Curt Manufacturing LLC is facing eight safety violations, including one willful violation, and $105,000 in fines for allowing workers to continue operating an unguarded hydraulic power press brake after a worker suffered an injury, Occupational Safety and Health Administration (OSHA) officials said.

An employee’s thumb ended up crushed while he was bending a metal part between the unguarded dies of the brake on July 25. Once at the hospital, doctors had to amputate the thumb. The Eau Claire, WI-based maker of towing components was still operating the unguarded press brake when OSHA initiated an inspection on Aug. 16 based on a referral from the state of Wisconsin. Curt Manufacturing employs 430 workers.

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“Failing to have proper machine guarding in the first place, and to cease operating the power press brake in order to correct safety discrepancies following the injury of a worker, demonstrate a complete lack of regard for employees’ safety and health,” said Mark Hysell, OSHA’s area director in Eau Claire.

The willful violation carries a proposed penalty of $70,000. A willful violation is one committed with intentional, knowing or voluntary disregard for the law’s requirements, or plain indifference to employee safety and health.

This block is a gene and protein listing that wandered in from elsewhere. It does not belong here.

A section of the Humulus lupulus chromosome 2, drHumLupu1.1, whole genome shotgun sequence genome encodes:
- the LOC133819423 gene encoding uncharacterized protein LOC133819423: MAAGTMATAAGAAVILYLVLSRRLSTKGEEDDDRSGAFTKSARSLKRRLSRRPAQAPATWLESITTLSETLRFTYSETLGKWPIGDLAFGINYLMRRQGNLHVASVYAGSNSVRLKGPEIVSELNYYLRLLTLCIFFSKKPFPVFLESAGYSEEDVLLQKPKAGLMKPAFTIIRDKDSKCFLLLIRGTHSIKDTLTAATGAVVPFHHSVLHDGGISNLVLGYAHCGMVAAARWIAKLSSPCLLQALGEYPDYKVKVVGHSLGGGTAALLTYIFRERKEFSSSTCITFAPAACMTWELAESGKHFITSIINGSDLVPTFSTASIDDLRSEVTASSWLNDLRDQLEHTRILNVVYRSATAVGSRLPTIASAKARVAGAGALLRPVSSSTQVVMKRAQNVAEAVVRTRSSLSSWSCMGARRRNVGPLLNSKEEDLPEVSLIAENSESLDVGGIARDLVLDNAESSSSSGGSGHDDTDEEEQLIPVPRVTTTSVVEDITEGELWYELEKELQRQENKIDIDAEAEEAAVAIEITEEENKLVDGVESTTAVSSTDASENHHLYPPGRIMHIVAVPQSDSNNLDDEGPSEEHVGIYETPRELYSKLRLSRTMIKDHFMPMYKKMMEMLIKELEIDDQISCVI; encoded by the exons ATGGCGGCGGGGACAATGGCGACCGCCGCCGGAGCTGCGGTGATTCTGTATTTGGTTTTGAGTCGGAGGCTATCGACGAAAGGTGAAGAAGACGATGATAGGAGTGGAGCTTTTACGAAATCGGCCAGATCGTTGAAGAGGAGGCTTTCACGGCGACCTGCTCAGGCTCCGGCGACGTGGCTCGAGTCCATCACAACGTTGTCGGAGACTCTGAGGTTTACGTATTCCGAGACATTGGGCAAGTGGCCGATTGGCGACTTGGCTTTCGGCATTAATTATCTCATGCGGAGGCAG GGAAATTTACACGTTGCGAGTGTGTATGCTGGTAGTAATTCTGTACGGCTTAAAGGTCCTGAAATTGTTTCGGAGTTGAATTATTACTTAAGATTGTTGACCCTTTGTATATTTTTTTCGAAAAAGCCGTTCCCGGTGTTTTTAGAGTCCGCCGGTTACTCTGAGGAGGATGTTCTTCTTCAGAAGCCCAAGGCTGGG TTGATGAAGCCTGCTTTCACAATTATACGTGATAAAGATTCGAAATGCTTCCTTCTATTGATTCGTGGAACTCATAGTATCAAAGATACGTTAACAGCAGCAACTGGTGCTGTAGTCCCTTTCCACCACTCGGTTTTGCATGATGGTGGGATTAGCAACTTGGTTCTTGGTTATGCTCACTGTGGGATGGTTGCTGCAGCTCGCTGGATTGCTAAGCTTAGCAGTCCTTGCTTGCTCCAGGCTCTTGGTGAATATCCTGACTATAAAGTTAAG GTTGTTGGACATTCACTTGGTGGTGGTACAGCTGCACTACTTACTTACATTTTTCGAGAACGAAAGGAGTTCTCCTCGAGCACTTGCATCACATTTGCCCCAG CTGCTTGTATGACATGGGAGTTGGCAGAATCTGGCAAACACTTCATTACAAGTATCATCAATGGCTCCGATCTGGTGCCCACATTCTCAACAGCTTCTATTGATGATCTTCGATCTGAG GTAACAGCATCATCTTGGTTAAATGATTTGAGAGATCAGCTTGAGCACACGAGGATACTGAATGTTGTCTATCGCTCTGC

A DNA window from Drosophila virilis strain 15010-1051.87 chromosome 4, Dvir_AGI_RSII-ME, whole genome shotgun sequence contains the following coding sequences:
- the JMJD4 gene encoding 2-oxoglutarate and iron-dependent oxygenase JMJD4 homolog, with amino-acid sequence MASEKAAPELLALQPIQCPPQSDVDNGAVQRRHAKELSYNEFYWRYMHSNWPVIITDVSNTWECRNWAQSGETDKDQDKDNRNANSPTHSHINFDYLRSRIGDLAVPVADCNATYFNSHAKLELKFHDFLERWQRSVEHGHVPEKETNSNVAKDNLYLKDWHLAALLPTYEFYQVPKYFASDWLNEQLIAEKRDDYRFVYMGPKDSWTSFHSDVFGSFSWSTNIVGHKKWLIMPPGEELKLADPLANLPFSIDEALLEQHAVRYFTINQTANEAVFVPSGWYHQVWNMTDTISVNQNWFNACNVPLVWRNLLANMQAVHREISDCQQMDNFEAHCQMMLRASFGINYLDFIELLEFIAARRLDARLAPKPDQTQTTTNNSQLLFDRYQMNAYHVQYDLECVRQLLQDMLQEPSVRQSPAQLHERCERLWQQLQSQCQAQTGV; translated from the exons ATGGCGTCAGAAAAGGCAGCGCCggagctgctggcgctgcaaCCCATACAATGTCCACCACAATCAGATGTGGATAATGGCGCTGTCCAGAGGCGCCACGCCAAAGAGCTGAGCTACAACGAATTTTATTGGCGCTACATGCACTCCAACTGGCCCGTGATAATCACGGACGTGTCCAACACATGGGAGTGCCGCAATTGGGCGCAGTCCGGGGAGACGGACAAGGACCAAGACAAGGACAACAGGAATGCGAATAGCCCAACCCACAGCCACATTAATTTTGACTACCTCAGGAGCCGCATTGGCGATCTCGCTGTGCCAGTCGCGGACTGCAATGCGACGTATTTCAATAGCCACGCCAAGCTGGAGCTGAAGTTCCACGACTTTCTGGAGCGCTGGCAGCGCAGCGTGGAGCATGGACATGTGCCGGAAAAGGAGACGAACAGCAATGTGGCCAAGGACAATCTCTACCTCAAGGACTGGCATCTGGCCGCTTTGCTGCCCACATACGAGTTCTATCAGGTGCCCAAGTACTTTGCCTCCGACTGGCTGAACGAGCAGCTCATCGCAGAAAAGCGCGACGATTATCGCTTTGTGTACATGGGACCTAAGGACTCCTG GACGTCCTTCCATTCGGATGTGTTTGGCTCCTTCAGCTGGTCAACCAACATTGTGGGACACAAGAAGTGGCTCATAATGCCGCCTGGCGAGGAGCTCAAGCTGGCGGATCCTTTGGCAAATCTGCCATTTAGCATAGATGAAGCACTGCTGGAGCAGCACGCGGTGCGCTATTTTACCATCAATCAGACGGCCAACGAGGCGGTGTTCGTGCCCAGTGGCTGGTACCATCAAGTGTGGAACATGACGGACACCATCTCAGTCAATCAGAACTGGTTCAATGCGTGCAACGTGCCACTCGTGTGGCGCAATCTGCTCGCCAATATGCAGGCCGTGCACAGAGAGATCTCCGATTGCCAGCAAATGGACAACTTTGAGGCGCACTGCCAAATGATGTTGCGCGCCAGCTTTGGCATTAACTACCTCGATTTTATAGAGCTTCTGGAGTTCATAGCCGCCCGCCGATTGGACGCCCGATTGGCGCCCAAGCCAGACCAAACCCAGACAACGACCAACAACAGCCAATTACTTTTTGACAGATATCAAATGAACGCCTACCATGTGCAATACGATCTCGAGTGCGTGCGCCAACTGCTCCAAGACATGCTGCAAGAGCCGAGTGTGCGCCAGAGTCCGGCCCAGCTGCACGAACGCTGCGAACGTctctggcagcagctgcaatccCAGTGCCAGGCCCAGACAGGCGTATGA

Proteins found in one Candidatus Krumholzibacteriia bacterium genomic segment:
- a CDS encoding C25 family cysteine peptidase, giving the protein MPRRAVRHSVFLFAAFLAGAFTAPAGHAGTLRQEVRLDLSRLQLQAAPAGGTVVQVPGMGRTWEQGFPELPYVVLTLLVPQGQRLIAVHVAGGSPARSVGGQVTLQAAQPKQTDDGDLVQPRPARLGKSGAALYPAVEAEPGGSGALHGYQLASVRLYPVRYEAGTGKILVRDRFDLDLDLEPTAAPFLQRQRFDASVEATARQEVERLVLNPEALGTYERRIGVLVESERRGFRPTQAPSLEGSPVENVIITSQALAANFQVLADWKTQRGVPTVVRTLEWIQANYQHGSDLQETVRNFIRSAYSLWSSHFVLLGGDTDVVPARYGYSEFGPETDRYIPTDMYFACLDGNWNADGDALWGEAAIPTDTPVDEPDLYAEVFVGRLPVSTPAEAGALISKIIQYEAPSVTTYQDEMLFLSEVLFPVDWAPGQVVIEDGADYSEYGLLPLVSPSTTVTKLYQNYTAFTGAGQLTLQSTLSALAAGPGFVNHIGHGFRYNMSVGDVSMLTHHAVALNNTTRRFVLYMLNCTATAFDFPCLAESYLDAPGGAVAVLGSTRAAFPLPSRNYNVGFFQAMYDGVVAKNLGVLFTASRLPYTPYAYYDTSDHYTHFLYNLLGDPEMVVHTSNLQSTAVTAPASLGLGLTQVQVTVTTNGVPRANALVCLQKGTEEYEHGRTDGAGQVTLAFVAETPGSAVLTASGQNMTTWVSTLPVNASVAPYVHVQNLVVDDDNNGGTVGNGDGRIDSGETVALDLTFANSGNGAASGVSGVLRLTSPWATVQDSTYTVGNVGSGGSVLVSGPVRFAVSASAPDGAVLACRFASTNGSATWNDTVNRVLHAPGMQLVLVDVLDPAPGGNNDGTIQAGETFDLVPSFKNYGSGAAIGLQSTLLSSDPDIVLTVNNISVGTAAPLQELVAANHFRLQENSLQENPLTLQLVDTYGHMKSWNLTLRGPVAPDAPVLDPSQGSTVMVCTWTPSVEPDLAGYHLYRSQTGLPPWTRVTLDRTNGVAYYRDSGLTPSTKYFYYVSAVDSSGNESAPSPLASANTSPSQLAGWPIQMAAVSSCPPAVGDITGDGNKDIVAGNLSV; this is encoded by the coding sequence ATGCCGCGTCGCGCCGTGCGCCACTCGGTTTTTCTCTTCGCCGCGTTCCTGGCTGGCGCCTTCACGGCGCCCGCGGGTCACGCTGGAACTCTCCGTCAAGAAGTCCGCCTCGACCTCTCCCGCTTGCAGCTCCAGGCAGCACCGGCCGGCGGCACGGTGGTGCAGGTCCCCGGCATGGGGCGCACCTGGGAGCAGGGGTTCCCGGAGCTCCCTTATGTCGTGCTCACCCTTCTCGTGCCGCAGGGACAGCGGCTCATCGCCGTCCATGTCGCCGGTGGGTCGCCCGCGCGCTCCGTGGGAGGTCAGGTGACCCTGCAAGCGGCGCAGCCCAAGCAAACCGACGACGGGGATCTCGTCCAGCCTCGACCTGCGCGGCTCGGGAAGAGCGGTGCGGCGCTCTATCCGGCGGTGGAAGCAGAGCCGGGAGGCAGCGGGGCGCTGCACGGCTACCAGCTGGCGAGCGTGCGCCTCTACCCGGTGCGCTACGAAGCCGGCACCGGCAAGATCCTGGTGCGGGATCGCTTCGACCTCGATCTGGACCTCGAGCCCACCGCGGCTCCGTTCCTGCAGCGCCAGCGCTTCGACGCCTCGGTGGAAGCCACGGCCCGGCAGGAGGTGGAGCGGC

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Five serious safety violations with proposed penalties of $35,000 involve failing to develop, document and use hazardous energy control procedures for machines with multiple energy sources; conduct annual inspections of those procedures; ensure lockout devices were affixed to energy isolating devices by authorized employees; provide point-of-operation guarding on a band saw and tube bender; and provide hand tools that permit easy material handling and prevent workers from placing their hands in machine danger zones. A serious violation occurs when there is substantial probability that death or serious physical harm could result from a hazard the employer knew or should have known.

Two other-than-serious violations involve failing to provide information to workers voluntarily using respirators and failing to evaluate a potential permit-required confined space. An other-than-serious violation is one that has a direct relationship to job safety and health, but probably would not cause death or serious physical injury.

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